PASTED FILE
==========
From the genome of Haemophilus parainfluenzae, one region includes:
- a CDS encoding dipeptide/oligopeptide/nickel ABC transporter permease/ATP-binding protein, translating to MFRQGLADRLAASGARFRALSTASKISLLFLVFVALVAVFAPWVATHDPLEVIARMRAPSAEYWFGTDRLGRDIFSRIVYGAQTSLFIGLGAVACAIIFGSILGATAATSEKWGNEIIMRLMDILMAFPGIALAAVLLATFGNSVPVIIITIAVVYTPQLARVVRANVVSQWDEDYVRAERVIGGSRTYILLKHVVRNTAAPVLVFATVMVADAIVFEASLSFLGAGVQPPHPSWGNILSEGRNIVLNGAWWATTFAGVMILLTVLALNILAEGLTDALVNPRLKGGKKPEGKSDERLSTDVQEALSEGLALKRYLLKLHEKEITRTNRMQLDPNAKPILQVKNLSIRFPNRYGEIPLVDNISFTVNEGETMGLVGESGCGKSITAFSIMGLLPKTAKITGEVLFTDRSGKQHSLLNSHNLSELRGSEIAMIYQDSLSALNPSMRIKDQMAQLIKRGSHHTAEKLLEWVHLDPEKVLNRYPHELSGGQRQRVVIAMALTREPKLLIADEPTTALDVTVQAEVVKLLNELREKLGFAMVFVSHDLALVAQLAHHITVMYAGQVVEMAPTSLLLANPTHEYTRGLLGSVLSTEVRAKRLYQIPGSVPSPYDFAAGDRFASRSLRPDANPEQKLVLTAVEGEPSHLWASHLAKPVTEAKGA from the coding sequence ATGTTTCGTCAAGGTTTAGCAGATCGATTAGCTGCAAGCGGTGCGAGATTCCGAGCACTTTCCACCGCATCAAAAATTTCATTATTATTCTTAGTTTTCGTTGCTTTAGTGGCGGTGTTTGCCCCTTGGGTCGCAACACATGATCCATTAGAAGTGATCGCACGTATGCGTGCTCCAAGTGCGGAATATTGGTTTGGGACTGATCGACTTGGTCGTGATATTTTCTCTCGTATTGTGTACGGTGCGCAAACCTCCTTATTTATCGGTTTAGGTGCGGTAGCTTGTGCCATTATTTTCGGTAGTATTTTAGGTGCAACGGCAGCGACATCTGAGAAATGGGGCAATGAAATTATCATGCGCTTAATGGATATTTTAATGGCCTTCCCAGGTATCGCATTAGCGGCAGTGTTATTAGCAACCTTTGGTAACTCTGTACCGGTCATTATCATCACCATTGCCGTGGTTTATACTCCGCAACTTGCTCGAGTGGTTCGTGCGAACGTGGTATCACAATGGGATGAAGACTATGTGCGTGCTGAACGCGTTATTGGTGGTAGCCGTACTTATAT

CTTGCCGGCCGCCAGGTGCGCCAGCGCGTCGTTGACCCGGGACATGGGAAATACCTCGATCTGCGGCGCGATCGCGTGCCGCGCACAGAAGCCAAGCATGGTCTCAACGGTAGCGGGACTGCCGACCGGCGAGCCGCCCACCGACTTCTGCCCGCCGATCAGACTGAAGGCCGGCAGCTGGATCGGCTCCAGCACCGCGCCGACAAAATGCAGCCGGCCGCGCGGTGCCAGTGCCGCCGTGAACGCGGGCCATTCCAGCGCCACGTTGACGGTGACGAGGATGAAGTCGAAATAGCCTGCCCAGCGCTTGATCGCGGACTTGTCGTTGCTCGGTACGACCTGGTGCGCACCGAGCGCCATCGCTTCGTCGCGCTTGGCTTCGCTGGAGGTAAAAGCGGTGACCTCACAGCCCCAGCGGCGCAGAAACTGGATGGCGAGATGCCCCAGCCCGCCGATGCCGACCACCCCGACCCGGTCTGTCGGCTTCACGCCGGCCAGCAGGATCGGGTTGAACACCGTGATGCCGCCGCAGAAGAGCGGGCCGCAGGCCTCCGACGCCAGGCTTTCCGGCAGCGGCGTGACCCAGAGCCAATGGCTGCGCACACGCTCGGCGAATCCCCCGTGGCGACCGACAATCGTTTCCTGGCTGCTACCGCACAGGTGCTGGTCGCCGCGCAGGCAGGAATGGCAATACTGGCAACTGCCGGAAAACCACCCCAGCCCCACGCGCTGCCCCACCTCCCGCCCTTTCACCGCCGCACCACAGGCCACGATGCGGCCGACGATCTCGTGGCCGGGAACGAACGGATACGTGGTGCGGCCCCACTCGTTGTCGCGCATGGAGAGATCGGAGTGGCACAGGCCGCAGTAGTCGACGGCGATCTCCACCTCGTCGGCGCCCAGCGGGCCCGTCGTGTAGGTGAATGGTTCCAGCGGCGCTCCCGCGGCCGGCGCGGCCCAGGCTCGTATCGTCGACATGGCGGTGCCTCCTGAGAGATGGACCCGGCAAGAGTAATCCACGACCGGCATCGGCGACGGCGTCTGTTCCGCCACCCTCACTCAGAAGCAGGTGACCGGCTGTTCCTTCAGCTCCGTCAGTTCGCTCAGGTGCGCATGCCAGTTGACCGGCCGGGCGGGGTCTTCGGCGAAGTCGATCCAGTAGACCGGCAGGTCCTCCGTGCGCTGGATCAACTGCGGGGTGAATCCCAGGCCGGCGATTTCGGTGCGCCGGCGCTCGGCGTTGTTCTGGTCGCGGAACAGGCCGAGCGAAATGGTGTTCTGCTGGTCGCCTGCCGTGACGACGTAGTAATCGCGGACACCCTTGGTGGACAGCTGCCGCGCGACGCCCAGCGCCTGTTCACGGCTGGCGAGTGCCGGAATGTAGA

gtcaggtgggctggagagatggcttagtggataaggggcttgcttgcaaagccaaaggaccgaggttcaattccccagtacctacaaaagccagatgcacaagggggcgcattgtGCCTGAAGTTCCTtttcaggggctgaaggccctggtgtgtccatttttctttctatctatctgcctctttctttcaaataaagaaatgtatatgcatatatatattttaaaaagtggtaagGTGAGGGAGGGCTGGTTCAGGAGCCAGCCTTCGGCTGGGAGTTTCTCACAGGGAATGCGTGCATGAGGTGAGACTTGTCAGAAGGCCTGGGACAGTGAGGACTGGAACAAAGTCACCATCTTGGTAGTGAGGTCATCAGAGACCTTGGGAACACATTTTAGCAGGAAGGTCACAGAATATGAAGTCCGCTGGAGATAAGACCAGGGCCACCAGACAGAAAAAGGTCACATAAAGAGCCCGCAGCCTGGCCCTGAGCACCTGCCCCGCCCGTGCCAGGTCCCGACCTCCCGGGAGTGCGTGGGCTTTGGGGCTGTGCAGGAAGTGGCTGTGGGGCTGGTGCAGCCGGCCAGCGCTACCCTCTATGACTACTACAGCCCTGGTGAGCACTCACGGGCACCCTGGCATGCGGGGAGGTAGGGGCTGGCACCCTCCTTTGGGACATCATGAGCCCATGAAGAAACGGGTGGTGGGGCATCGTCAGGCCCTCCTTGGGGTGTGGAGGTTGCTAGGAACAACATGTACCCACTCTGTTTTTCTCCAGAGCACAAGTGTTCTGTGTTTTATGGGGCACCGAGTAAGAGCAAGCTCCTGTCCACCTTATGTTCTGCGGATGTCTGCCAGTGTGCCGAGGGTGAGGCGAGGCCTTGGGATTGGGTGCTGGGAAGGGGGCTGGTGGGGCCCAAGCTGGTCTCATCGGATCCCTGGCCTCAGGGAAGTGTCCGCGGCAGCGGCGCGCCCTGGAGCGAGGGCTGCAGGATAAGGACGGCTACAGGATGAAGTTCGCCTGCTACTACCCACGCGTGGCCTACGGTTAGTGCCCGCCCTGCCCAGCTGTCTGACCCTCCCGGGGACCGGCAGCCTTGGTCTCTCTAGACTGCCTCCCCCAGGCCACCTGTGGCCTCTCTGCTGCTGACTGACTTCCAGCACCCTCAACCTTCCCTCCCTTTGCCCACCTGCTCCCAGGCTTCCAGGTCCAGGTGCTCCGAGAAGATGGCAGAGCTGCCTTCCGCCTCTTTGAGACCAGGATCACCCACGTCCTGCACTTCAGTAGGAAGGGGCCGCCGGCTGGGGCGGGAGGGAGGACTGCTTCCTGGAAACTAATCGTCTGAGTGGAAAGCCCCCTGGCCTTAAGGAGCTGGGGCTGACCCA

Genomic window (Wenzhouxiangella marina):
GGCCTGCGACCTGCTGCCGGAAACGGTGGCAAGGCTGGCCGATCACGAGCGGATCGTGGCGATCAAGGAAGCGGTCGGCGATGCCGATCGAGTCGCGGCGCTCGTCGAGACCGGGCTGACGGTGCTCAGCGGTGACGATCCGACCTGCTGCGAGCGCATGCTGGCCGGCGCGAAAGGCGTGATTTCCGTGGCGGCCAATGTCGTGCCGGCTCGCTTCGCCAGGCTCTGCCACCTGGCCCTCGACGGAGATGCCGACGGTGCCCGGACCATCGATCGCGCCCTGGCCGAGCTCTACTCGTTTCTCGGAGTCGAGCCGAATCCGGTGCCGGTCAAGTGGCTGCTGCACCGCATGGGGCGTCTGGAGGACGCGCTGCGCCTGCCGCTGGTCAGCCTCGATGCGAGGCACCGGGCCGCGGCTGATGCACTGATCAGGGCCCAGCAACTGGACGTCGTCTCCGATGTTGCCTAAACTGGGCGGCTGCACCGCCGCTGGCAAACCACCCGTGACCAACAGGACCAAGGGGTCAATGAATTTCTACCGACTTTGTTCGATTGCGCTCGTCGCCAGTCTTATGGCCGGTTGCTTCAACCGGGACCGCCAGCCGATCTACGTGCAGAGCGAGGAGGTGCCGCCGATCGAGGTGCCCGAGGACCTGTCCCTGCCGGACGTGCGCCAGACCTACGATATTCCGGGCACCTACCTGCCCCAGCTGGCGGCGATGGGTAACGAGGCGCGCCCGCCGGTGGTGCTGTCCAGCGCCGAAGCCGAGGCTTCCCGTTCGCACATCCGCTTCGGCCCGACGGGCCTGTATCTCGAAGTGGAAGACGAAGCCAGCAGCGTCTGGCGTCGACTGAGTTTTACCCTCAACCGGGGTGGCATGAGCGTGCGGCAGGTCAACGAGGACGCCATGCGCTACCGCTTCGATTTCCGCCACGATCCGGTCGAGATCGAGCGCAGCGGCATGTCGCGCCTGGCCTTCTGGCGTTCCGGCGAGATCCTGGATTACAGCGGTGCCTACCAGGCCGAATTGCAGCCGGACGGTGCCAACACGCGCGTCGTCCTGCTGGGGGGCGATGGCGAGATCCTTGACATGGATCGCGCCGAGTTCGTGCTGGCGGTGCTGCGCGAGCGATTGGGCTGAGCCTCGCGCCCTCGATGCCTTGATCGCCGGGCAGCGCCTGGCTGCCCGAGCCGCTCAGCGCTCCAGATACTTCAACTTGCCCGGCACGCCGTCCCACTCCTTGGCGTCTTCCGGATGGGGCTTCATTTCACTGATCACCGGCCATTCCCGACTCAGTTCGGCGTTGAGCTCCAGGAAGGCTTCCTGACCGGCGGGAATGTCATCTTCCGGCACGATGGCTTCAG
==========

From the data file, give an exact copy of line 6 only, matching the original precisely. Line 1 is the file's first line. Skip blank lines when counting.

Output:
GGCCTGCGACCTGCTGCCGGAAACGGTGGCAAGGCTGGCCGATCACGAGCGGATCGTGGCGATCAAGGAAGCGGTCGGCGATGCCGATCGAGTCGCGGCGCTCGTCGAGACCGGGCTGACGGTGCTCAGCGGTGACGATCCGACCTGCTGCGAGCGCATGCTGGCCGGCGCGAAAGGCGTGATTTCCGTGGCGGCCAATGTCGTGCCGGCTCGCTTCGCCAGGCTCTGCCACCTGGCCCTCGACGGAGATGCCGACGGTGCCCGGACCATCGATCGCGCCCTGGCCGAGCTCTACTCGTTTCTCGGAGTCGAGCCGAATCCGGTGCCGGTCAAGTGGCTGCTGCACCGCATGGGGCGTCTGGAGGACGCGCTGCGCCTGCCGCTGGTCAGCCTCGATGCGAGGCACCGGGCCGCGGCTGATGCACTGATCAGGGCCCAGCAACTGGACGTCGTCTCCGATGTTGCCTAAACTGGGCGGCTGCACCGCCGCTGGCAAACCACCCGTGACCAACAGGACCAAGGGGTCAATGAATTTCTACCGACTTTGTTCGATTGCGCTCGTCGCCAGTCTTATGGCCGGTTGCTTCAACCGGGACCGCCAGCCGATCTACGTGCAGAGCGAGGAGGTGCCGCCGATCGAGGTGCCCGAGGACCTGTCCCTGCCGGACGTGCGCCAGACCTACGATATTCCGGGCACCTACCTGCCCCAGCTGGCGGCGATGGGTAACGAGGCGCGCCCGCCGGTGGTGCTGTCCAGCGCCGAAGCCGAGGCTTCCCGTTCGCACATCCGCTTCGGCCCGACGGGCCTGTATCTCGAAGTGGAAGACGAAGCCAGCAGCGTCTGGCGTCGACTGAGTTTTACCCTCAACCGGGGTGGCATGAGCGTGCGGCAGGTCAACGAGGACGCCATGCGCTACCGCTTCGATTTCCGCCACGATCCGGTCGAGATCGAGCGCAGCGGCATGTCGCGCCTGGCCTTCTGGCGTTCCGGCGAGATCCTGGATTACAGCGGTGCCTACCAGGCCGAATTGCAGCCGGACGGTGCCAACACGCGCGTCGTCCTGCTGGGGGGCGATGGCGAGATCCTTGACATGGATCGCGCCGAGTTCGTGCTGGCGGTGCTGCGCGAGCGATTGGGCTGAGCCTCGCGCCCTCGATGCCTTGATCGCCGGGCAGCGCCTGGCTGCCCGAGCCGCTCAGCGCTCCAGATACTTCAACTTGCCCGGCACGCCGTCCCACTCCTTGGCGTCTTCCGGATGGGGCTTCATTTCACTGATCACCGGCCATTCCCGACTCAGTTCGGCGTTGAGCTCCAGGAAGGCTTCCTGACCGGCGGGAATGTCATCTTCCGGCACGATGGCTTCAG